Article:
We will grow to a $55 billion business. But the mix of how we get those dollars is going to change. The mix today is different from what it was two years ago. In the U.S., I’ll say that there is a $200 million to $500 million social gaming business today. On Facebook, there are 80 or 90 million people playing social games. How many of those people will say they are gamers? I’d bet that more than half of them say they aren’t. They don’t realize it, but they’re new gamers. That’s maybe 50 million people who have come into gaming through a single online destination. Now I have 50 million more people to market to. There’s a displacement going on, but I look at it as an opportunity.

VB: How do you reconcile the tough times you’ve had with what appears to be a good strategy. You focus on high-quality games. No one will argue with that. You’re experimenting with new business models. That’s great. EA is smart about cutting costs. But EA is losing a large amount of money.

JP: If you look at cash flow, we made money from that perspective last year. It was a small amount of money from a cash flow perspective, but it was positive. This year we plan on making quite a bit of money.

VB: But there is something I don’t understand about how much games cost to make these days.

JP: There’s no question that in a world where games are a service, the cost to deploy any one game should be coming down over time. We have been investing in infrastructure for that. You can make games faster and then test them and revise them. We had big teams in high-cost locations. We had $2.3 billion in costs and were on track to spend $2.6 billion last year. We took $500 million out of that run rate through internal cuts. None of that was pleasant. But we did take the cost structure down significantly. At the end of the day, you have to make hits. If we don’t grow our revenue and we have $2.1 billion in costs, that’s not good enough. If we grow revenue by a billion, then it’s OK to have $2.1 billion in costs. You look at the bang for the buck you get from your investment. Our operating margins this year are double digit, but they’re low double digit. That’s unacceptable to us as a management team. We want to double the operating margin over time. To do that, you either grow revenue or cut costs. We want to grow revenue or shift revenue to higher-margin products. We are making fewer titles to focus on quality. If you make fewer titles, you have to make more revenue per title. It’s a hit driven business. You are only as good as your hits. EA used to have lots of hits. If you looked at the top 30, we used to have 10 games on it. Last year, we had four. If you do the math on it, your cost structure is not right.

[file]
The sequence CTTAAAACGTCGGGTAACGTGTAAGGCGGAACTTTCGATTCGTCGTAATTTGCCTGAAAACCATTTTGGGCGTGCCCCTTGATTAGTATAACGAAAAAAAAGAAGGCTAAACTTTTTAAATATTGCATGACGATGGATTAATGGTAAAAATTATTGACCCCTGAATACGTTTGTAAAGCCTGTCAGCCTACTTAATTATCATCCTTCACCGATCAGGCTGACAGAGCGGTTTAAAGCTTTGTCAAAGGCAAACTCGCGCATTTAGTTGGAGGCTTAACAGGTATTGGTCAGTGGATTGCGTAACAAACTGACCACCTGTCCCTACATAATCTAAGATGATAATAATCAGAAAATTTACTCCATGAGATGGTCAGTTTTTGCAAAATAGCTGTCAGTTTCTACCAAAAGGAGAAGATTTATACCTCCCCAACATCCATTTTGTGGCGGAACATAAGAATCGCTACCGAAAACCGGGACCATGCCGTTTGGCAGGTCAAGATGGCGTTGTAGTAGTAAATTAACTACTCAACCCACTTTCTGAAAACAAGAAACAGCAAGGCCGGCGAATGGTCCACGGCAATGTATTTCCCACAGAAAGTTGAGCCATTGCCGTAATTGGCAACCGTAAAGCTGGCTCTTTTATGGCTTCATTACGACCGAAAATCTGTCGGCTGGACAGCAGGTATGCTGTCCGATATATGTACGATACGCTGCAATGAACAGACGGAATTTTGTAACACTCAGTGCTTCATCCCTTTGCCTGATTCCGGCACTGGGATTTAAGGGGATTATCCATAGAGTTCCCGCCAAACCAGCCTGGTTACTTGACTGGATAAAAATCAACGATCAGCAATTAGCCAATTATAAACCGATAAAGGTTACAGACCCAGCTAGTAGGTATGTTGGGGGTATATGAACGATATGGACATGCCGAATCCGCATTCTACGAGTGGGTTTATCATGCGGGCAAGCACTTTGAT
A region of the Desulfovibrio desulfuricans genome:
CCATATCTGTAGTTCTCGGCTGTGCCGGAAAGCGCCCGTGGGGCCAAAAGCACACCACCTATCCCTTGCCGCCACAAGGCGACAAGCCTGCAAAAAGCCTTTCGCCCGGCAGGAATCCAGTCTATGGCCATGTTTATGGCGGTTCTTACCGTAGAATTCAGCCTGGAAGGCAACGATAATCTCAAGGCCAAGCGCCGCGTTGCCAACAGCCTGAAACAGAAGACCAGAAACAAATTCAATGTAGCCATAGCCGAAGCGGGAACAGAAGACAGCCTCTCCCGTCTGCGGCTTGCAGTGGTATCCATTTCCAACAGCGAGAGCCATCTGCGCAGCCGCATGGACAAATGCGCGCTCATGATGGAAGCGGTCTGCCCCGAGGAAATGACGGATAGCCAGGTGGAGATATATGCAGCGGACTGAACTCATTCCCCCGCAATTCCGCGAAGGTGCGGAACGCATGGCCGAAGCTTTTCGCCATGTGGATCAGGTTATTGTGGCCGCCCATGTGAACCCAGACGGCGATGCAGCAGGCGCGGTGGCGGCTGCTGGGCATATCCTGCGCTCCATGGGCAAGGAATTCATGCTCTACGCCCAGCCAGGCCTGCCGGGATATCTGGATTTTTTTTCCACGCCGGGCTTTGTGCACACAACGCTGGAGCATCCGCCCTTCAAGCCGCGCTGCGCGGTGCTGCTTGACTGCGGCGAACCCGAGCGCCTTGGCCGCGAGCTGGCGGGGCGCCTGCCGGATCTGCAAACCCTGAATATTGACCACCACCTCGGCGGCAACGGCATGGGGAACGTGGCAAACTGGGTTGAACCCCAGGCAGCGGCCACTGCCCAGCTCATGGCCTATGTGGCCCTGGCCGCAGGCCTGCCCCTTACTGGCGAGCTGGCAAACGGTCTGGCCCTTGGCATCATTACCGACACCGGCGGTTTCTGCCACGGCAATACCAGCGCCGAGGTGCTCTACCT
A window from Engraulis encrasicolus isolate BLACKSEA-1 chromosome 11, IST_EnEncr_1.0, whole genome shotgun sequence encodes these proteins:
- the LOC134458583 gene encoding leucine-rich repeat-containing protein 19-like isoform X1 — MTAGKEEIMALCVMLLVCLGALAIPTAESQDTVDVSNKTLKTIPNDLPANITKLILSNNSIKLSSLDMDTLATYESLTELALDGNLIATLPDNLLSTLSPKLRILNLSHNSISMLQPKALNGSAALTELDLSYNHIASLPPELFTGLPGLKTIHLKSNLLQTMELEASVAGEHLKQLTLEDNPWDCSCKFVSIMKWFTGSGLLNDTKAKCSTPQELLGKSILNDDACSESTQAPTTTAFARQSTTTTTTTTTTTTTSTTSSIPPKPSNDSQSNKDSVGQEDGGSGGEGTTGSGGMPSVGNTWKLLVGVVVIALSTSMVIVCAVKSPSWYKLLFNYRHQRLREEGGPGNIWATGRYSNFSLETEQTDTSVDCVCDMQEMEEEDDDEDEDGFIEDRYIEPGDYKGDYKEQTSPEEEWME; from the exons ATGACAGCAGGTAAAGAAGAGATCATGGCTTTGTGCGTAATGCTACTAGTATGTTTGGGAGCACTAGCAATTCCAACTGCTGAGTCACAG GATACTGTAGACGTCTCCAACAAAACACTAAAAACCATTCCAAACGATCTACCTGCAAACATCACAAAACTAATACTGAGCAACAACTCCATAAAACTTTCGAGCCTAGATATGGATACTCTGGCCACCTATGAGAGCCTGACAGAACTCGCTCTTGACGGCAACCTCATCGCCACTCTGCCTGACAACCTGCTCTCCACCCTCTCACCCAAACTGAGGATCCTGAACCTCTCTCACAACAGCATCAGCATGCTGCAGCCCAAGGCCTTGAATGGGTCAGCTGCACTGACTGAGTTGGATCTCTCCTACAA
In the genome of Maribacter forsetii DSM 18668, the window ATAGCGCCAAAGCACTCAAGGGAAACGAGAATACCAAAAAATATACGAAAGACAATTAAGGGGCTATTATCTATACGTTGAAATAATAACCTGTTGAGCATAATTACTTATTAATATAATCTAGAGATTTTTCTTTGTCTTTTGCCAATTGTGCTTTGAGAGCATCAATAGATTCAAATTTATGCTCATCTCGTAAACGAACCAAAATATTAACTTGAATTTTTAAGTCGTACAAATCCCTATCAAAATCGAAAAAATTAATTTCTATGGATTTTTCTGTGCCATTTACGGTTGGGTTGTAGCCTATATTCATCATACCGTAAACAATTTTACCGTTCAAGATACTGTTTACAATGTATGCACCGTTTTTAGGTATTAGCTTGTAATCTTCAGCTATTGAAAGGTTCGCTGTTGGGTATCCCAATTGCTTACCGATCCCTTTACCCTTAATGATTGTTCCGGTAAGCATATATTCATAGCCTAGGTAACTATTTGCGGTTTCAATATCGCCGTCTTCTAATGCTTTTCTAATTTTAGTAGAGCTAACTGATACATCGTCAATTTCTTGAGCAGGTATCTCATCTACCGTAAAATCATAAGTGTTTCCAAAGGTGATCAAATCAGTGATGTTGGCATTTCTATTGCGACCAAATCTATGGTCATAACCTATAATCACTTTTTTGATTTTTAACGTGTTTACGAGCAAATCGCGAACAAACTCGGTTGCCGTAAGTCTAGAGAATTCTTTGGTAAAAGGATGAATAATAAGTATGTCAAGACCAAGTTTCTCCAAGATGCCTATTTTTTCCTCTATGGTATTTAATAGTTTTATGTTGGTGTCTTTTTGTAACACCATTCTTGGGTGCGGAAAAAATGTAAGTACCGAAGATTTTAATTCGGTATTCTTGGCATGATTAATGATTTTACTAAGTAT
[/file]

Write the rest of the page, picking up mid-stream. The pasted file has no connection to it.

VB: Are you detecting that gamers’ tastes are changing?

JP: I don’t want to sound like I’m countering my boss. But I think quality is an overused word for a dynamic equation. Trends are changing. You have to have quality, following the right trends. You have to make quality stuff, but it can’t be in a category that is disappearing or becoming a niche. John has been vocal about saying that our marketing didn’t work well. We didn’t manufacture hits. To make a hit, you have to both make the right thing through high product quality and also hit the market in the right way.

VB: I don’t want to sound too simplistic. But there was a shift toward Nintendo’s Wii, which had simpler, intuitive games. The market moved away from the super-realistic 3-D games on the PlayStation 3 and the Xbox 360. Is that why EA had a tough time?